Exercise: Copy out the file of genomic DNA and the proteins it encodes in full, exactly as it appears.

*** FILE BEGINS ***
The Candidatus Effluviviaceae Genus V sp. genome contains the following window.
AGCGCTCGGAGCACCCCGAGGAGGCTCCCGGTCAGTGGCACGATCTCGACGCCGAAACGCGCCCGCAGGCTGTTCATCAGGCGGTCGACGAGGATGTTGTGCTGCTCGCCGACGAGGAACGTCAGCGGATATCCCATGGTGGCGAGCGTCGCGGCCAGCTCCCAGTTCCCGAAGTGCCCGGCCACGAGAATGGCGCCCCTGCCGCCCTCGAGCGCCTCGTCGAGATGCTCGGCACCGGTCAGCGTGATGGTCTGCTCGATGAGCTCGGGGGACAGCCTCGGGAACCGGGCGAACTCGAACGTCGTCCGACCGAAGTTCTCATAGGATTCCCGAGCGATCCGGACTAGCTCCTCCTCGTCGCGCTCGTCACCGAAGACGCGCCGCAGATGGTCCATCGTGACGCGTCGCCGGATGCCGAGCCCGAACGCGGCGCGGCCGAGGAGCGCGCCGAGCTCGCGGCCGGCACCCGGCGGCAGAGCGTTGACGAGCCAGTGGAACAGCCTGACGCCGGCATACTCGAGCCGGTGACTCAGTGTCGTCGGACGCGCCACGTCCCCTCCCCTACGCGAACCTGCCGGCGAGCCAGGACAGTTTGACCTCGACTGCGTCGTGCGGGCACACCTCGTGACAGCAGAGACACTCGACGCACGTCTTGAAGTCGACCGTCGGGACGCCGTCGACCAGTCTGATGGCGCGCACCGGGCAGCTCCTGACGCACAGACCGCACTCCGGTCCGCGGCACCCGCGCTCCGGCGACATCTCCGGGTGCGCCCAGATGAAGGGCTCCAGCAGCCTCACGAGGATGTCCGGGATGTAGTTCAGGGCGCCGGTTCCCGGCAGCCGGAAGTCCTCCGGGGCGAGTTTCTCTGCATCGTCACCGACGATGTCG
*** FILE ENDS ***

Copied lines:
The Candidatus Effluviviaceae Genus V sp. genome contains the following window.
AGCGCTCGGAGCACCCCGAGGAGGCTCCCGGTCAGTGGCACGATCTCGACGCCGAAACGCGCCCGCAGGCTGTTCATCAGGCGGTCGACGAGGATGTTGTGCTGCTCGCCGACGAGGAACGTCAGCGGATATCCCATGGTGGCGAGCGTCGCGGCCAGCTCCCAGTTCCCGAAGTGCCCGGCCACGAGAATGGCGCCCCTGCCGCCCTCGAGCGCCTCGTCGAGATGCTCGGCACCGGTCAGCGTGATGGTCTGCTCGATGAGCTCGGGGGACAGCCTCGGGAACCGGGCGAACTCGAACGTCGTCCGACCGAAGTTCTCATAGGATTCCCGAGCGATCCGGACTAGCTCCTCCTCGTCGCGCTCGTCACCGAAGACGCGCCGCAGATGGTCCATCGTGACGCGTCGCCGGATGCCGAGCCCGAACGCGGCGCGGCCGAGGAGCGCGCCGAGCTCGCGGCCGGCACCCGGCGGCAGAGCGTTGACGAGCCAGTGGAACAGCCTGACGCCGGCATACTCGAGCCGGTGACTCAGTGTCGTCGGACGCGCCACGTCCCCTCCCCTACGCGAACCTGCCGGCGAGCCAGGACAGTTTGACCTCGACTGCGTCGTGCGGGCACACCTCGTGACAGCAGAGACACTCGACGCACGTCTTGAAGTCGACCGTCGGGACGCCGTCGACCAGTCTGATGGCGCGCACCGGGCAGCTCCTGACGCACAGACCGCACTCCGGTCCGCGGCACCCGCGCTCCGGCGACATCTCCGGGTGCGCCCAGATGAAGGGCTCCAGCAGCCTCACGAGGATGTCCGGGATGTAGTTCAGGGCGCCGGTTCCCGGCAGCCGGAAGTCCTCCGGGGCGAGTTTCTCTGCATCGTCACCGACGATGTCG